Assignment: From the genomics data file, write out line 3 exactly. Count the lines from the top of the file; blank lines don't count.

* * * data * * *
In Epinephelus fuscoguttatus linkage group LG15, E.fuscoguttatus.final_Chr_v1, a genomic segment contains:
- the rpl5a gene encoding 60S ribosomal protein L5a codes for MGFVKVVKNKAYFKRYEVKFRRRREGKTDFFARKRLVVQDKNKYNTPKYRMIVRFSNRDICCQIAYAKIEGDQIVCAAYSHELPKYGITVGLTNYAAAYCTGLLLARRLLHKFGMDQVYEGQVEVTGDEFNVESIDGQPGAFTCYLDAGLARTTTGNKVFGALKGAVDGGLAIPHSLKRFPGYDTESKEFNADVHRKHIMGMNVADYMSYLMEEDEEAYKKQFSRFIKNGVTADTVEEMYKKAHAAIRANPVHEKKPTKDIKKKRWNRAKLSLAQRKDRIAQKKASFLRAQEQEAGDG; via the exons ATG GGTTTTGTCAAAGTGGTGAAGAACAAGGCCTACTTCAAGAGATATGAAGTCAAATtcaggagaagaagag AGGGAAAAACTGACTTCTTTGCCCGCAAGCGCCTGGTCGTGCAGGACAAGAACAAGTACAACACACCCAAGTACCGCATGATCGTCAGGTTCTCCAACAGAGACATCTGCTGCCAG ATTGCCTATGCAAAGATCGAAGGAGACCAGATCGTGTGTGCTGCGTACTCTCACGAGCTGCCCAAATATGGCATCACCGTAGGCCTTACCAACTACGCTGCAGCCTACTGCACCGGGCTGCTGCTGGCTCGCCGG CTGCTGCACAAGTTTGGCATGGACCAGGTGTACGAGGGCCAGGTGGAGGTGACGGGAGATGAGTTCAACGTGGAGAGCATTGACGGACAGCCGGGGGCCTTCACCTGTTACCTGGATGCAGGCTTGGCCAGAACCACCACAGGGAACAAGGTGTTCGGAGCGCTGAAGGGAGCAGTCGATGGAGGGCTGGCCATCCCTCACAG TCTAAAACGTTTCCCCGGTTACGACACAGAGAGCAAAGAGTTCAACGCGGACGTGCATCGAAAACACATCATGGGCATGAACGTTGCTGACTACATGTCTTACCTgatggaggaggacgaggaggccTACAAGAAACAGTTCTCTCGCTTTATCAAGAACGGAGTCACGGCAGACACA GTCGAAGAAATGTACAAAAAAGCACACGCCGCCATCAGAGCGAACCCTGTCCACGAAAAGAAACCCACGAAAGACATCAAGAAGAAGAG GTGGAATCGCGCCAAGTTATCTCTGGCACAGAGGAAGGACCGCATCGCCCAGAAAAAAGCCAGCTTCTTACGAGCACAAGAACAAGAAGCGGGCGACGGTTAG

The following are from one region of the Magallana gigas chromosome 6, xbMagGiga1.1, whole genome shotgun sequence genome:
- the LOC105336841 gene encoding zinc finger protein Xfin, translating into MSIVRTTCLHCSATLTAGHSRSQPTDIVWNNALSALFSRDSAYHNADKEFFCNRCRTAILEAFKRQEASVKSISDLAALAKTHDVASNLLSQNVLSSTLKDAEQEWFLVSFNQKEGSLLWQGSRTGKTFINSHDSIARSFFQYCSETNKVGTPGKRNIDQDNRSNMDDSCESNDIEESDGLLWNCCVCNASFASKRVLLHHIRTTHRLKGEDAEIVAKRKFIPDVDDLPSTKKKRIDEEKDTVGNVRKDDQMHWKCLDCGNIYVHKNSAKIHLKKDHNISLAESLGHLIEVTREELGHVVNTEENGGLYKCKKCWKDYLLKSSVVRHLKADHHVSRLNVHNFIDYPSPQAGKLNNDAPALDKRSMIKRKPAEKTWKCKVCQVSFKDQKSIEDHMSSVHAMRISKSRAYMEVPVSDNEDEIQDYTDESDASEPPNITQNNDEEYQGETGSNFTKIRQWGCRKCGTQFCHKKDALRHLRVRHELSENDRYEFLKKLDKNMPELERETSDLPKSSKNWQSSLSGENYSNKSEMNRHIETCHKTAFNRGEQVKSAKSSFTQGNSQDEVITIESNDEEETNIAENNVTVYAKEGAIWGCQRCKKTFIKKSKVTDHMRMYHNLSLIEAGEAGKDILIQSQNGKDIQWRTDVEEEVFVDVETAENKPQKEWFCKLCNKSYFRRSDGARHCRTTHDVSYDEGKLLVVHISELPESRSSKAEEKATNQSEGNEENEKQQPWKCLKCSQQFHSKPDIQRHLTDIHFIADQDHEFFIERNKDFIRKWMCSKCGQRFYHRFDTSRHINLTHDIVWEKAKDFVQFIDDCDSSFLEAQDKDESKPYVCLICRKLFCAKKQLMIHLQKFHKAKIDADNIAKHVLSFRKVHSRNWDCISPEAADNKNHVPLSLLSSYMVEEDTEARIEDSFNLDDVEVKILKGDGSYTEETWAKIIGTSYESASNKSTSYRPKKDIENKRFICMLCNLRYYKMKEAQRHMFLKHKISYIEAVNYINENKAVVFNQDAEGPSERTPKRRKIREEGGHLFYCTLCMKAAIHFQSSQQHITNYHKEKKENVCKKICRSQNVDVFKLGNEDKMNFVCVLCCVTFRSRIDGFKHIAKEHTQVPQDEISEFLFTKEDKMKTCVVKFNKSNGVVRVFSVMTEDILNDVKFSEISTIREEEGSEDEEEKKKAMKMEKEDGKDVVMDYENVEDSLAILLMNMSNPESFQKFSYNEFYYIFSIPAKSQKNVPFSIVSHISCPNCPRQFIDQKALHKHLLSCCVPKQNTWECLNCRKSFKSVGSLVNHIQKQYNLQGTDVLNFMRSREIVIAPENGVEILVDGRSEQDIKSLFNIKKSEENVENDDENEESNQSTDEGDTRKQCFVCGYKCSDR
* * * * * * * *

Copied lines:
The following are from one region of the Magallana gigas chromosome 6, xbMagGiga1.1, whole genome shotgun sequence genome: